We just got back from a great Gen Con where we met thousands of people interested in Pathfinder Online, and we gave out around 1,700 postcards inviting people to check out the game. We were running the Elemental Rift escalation all weekend with a giant screen showing the action to everyone while veteran players took turns fighting pesky elementals for the crowds. Overall, it was a really fun weekend—I especially loved putting real-life faces to many in-game avatars.
One question came up over and over at the con: Can you play Pathfinder Online solo? In a game billed as massively multiplayer, with territory control and settlement building as main features, is solo play even viable?
The answer is that while you really need to join a settlement for training purposes, there are many activities that you can pursue on your own that don't force you to interact with others.
Gathering raw materials is usually a solitary endeavour. Heading out into the wilderness to find some rare ingredient can be very zen-like as you move from resource node to resource node discovering what bounties the wild has to offer. Sure, harvesting in a group can provide safety from NPCs and other players, but there is something very satisfying about exploring the world and its resources without having to communicate with other gatherers.
Crafting is also a solitary pursuit. You can train your character in all the skills you might need to make certain items such as weapons or armor, from gathering to refining to crafting. You will want almost certainly want to buy or sell raw materials, refined goods, or finished products, but you can do that via the auction house, interacting only indirectly with buyers and sellers.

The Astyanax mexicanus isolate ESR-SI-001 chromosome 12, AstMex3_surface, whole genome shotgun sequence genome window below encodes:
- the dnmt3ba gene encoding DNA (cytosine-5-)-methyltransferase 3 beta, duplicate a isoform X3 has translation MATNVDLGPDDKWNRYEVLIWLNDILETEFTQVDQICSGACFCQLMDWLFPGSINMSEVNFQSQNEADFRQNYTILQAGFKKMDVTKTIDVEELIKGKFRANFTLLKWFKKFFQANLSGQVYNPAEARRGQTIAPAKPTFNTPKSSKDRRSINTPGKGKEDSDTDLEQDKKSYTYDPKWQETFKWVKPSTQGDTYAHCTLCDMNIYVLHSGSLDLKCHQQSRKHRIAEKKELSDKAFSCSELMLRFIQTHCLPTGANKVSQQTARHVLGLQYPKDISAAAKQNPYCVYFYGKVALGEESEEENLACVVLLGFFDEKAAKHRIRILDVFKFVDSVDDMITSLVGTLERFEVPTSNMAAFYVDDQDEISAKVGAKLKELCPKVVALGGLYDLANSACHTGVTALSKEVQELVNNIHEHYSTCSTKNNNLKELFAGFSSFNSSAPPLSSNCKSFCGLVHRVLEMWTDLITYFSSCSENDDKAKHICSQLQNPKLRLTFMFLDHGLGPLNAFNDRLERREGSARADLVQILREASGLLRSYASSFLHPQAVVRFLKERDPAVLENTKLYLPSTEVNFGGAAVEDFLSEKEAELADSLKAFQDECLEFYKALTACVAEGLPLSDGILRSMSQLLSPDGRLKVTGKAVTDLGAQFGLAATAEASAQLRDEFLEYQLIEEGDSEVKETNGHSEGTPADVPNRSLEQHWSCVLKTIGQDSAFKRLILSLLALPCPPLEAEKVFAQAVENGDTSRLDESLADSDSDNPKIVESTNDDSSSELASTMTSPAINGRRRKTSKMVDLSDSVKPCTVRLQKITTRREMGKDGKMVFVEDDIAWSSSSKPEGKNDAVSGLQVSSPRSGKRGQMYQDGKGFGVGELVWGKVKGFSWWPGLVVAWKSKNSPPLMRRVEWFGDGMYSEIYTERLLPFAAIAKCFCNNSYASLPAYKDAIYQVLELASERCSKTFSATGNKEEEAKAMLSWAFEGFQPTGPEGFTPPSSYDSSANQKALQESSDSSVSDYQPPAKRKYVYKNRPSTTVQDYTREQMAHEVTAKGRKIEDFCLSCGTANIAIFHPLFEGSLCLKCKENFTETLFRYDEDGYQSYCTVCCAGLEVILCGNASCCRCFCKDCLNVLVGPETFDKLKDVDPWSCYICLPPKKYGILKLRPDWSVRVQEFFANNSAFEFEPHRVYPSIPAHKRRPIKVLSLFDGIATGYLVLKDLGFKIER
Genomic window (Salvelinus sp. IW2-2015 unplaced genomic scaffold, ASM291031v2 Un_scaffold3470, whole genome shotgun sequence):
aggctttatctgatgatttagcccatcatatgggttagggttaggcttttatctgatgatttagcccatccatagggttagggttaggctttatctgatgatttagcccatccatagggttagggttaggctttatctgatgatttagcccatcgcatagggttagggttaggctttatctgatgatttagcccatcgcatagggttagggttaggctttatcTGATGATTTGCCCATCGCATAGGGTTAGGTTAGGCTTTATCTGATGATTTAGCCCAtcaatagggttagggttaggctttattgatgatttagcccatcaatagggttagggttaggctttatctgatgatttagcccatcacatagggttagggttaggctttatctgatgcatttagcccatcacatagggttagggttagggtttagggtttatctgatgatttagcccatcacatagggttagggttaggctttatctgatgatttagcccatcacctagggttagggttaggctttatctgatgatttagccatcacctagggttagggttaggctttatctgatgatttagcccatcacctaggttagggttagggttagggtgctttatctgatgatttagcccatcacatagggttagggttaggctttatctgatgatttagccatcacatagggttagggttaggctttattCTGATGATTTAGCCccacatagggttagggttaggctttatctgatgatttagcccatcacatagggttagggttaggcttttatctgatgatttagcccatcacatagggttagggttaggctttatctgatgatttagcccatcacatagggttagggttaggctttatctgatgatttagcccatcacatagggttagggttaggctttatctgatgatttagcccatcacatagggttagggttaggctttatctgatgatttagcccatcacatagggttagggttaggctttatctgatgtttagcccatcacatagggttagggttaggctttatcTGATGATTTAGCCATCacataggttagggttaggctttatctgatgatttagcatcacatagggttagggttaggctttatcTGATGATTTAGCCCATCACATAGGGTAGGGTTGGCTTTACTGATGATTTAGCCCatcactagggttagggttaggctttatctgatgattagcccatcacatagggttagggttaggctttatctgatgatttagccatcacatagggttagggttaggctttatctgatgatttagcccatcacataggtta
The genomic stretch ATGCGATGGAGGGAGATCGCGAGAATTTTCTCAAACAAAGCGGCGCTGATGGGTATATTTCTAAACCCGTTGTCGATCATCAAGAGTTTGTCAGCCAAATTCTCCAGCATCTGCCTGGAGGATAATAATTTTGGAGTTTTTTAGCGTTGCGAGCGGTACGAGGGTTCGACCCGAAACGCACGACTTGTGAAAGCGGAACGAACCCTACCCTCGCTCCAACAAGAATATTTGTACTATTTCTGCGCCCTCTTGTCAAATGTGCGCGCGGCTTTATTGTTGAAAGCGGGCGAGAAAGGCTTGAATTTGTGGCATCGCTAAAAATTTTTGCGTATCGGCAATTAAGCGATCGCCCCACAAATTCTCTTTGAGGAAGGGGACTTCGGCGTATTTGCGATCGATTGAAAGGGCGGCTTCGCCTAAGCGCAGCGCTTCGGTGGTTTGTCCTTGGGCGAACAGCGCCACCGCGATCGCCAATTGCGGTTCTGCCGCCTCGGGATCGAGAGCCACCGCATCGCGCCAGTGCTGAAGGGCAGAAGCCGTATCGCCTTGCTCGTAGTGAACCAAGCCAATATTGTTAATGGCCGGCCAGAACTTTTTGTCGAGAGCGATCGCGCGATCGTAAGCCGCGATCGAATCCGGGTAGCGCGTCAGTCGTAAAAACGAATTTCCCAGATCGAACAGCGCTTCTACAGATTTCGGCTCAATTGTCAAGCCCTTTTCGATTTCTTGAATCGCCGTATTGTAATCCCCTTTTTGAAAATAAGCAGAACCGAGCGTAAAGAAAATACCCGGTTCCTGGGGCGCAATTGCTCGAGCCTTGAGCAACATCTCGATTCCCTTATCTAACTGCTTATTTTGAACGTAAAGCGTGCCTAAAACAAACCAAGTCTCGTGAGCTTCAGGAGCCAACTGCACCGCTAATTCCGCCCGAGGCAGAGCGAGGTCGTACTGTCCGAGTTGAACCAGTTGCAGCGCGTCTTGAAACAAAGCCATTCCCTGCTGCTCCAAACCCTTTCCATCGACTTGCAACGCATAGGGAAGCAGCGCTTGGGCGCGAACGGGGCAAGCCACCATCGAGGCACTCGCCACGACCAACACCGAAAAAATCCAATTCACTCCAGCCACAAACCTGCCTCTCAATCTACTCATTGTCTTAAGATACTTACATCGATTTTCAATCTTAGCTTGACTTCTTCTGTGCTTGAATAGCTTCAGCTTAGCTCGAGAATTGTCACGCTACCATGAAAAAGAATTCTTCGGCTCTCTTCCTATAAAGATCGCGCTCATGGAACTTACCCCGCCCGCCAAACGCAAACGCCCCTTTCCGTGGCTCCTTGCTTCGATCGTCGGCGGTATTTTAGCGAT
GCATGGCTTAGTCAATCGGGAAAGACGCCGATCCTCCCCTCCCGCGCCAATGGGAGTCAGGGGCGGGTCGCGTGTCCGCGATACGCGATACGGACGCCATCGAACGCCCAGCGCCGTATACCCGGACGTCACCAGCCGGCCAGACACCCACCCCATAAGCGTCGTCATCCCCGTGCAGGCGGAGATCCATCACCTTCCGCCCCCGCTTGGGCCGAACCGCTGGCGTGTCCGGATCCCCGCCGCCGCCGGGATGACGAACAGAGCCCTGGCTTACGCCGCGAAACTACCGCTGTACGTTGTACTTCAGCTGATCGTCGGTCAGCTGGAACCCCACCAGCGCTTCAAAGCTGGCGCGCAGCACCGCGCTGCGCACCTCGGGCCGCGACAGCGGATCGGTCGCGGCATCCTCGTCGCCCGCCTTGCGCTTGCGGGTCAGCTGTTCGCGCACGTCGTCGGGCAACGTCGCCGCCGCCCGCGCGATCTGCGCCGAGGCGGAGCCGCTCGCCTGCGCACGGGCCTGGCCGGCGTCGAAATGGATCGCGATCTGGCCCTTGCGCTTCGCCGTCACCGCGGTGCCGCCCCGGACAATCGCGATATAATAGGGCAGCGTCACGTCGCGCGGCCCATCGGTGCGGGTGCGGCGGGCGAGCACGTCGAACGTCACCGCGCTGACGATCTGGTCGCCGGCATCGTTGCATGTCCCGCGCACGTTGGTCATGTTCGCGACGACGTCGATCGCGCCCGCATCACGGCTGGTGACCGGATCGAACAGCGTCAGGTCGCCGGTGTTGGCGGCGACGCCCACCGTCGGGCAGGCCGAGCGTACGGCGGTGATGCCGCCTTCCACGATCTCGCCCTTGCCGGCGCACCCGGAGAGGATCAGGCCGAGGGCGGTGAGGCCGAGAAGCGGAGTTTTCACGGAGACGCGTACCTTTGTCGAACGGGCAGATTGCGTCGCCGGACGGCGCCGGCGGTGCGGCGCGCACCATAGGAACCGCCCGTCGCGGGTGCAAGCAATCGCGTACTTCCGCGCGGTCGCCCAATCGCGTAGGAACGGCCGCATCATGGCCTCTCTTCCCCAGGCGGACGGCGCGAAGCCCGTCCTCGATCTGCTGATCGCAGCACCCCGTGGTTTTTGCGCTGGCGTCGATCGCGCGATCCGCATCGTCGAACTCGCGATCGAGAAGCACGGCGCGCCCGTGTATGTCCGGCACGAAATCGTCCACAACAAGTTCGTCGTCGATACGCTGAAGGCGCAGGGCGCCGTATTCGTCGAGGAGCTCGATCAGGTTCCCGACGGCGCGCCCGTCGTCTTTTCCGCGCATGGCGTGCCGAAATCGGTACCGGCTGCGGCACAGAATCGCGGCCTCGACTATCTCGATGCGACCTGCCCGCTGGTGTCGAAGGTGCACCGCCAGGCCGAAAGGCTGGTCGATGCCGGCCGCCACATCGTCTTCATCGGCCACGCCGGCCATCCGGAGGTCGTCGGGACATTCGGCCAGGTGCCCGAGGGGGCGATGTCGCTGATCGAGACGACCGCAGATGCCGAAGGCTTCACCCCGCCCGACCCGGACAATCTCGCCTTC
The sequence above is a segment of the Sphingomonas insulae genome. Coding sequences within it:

On the PVE side, it is rather easy to go out hunting solo as long as you're careful about which groups you initiate combat with. You'll eventually learn which groups you can take down with ease, which are a bit of a challenge, which you can defeat with some help and a little luck, and which will almost surely result in your demise. Part of the fun of solo combat is that you can constantly challenge yourself, testing the limits of your abilities. When you are in a group, it is never certain what part you played in the success or defeat of your group, but when you are solo, the thrill of victory or the agony of defeat is solely in your hands. But no one will be there to heal you back to health if you bite off more than you can chew, or to help you take down a particularly difficult foe.
Obviously, the territorial aspect of PFO isn't for the solo player. Running a settlement and generating the influence needed to make it viable is something that dozens of players need to do together. Even holdings and outposts need a handful of players to put up and run. But there are many other ways a solo player can contribute to a game which focuses on the interactions of many players.